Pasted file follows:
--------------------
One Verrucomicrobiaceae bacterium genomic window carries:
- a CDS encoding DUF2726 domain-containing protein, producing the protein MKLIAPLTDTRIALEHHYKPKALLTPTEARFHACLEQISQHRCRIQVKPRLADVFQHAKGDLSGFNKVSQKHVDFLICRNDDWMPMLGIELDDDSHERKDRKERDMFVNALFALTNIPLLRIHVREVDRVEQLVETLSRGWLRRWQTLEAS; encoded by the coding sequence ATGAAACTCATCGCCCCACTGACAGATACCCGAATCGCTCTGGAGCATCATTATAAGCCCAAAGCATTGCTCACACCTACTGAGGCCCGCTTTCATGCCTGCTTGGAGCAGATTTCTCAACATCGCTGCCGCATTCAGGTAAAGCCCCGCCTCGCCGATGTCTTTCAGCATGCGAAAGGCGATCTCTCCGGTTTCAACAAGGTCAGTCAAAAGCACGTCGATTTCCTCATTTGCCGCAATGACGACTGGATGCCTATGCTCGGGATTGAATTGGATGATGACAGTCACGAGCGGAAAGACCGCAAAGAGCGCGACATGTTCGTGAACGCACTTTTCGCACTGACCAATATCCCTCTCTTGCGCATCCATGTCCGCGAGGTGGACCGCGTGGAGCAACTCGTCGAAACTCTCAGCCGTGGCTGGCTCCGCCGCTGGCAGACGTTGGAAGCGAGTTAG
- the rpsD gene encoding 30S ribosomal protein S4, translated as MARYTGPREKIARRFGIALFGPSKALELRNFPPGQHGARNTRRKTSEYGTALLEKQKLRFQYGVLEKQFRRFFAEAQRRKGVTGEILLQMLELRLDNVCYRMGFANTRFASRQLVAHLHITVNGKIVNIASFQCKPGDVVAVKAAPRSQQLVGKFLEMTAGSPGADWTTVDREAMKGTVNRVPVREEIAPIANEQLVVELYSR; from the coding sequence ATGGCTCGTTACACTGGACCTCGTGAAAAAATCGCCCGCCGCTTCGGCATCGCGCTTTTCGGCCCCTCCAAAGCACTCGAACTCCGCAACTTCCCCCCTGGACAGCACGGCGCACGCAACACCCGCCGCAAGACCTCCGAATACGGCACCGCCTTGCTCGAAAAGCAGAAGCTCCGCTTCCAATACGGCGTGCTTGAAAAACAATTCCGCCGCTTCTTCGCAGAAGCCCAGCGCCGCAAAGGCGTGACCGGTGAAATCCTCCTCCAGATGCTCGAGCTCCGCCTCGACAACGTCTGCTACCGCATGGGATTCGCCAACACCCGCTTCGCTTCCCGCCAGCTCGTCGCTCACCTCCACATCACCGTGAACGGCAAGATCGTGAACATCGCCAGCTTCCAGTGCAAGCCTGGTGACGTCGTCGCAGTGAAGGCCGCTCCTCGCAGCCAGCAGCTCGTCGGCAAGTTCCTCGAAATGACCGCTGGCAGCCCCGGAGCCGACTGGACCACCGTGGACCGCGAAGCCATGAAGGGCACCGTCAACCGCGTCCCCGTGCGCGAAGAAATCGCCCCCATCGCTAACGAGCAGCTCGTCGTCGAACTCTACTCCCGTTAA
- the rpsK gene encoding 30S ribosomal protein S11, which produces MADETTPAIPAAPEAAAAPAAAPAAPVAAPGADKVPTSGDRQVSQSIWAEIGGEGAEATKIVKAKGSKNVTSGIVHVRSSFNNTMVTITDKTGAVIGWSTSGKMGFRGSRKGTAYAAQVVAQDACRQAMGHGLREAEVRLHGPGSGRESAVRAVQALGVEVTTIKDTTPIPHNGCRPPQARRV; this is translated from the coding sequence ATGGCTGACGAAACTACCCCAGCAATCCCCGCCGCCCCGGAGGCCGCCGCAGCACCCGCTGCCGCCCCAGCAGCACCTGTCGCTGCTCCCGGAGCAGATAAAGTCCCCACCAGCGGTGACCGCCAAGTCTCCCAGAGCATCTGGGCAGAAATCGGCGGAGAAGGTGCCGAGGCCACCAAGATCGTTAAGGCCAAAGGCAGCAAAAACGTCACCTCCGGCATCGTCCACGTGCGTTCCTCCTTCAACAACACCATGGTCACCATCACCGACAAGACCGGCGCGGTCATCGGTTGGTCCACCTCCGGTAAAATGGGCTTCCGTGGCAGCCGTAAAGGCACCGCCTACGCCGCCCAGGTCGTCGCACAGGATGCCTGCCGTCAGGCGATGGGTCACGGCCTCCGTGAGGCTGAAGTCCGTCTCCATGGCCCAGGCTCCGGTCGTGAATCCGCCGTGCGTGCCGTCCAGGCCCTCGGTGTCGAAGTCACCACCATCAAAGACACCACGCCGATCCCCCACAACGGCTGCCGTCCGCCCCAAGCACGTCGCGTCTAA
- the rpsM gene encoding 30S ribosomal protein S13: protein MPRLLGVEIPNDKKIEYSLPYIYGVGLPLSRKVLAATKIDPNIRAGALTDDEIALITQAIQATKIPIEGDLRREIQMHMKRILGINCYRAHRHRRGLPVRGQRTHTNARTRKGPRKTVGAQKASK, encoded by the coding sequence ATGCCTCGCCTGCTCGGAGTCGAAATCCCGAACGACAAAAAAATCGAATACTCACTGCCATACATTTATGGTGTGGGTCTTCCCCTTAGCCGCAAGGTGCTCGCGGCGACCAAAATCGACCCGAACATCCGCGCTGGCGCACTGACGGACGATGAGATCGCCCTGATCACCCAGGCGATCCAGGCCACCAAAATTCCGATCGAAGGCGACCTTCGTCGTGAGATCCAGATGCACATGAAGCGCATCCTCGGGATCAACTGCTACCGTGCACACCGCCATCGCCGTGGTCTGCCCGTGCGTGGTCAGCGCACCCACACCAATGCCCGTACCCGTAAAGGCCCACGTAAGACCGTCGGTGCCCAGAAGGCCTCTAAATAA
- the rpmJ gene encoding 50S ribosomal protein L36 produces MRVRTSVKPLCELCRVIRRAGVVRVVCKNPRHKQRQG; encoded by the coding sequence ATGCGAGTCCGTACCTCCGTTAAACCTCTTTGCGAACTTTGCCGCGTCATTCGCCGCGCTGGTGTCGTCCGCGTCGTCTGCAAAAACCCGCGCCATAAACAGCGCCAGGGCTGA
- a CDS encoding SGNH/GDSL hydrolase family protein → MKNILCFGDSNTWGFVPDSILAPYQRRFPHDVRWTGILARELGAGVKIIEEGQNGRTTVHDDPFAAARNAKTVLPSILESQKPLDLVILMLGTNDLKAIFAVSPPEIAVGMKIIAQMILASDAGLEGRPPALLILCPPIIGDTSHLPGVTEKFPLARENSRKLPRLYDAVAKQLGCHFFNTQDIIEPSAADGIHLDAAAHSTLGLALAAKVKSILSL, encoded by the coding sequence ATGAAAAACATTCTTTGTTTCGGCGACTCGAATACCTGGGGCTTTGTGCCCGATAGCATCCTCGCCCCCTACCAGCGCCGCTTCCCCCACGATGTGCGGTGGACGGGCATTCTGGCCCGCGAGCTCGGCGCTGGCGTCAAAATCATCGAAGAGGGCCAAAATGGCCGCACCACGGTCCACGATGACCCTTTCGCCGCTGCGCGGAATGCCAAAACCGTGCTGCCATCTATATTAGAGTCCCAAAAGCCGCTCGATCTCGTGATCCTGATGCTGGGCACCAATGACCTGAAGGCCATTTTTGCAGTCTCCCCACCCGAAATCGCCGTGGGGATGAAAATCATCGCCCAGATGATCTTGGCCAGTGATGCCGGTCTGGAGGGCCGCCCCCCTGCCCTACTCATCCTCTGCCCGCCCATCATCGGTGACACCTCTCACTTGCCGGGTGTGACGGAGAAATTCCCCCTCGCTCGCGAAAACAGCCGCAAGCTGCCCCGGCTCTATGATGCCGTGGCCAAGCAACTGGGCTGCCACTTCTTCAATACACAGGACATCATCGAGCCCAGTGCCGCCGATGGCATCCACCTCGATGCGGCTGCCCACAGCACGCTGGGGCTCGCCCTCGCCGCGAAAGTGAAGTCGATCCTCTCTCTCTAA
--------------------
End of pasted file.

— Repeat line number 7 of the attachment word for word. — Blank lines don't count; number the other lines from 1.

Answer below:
- a CDS encoding SGNH/GDSL hydrolase family protein → MKNILCFGDSNTWGFVPDSILAPYQRRFPHDVRWTGILARELGAGVKIIEEGQNGRTTVHDDPFAAARNAKTVLPSILESQKPLDLVILMLGTNDLKAIFAVSPPEIAVGMKIIAQMILASDAGLEGRPPALLILCPPIIGDTSHLPGVTEKFPLARENSRKLPRLYDAVAKQLGCHFFNTQDIIEPSAADGIHLDAAAHSTLGLALAAKVKSILSL, encoded by the coding sequence ATGAAAAACATTCTTTGTTTCGGCGACTCGAATACCTGGGGCTTTGTGCCCGATAGCATCCTCGCCCCCTACCAGCGCCGCTTCCCCCACGATGTGCGGTGGACGGGCATTCTGGCCCGCGAGCTCGGCGCTGGCGTCAAAATCATCGAAGAGGGCCAAAATGGCCGCACCACGGTCCACGATGACCCTTTCGCCGCTGCGCGGAATGCCAAAACCGTGCTGCCATCTATATTAGAGTCCCAAAAGCCGCTCGATCTCGTGATCCTGATGCTGGGCACCAATGACCTGAAGGCCATTTTTGCAGTCTCCCCACCCGAAATCGCCGTGGGGATGAAAATCATCGCCCAGATGATCTTGGCCAGTGATGCCGGTCTGGAGGGCCGCCCCCCTGCCCTACTCATCCTCTGCCCGCCCATCATCGGTGACACCTCTCACTTGCCGGGTGTGACGGAGAAATTCCCCCTCGCTCGCGAAAACAGCCGCAAGCTGCCCCGGCTCTATGATGCCGTGGCCAAGCAACTGGGCTGCCACTTCTTCAATACACAGGACATCATCGAGCCCAGTGCCGCCGATGGCATCCACCTCGATGCGGCTGCCCACAGCACGCTGGGGCTCGCCCTCGCCGCGAAAGTGAAGTCGATCCTCTCTCTCTAA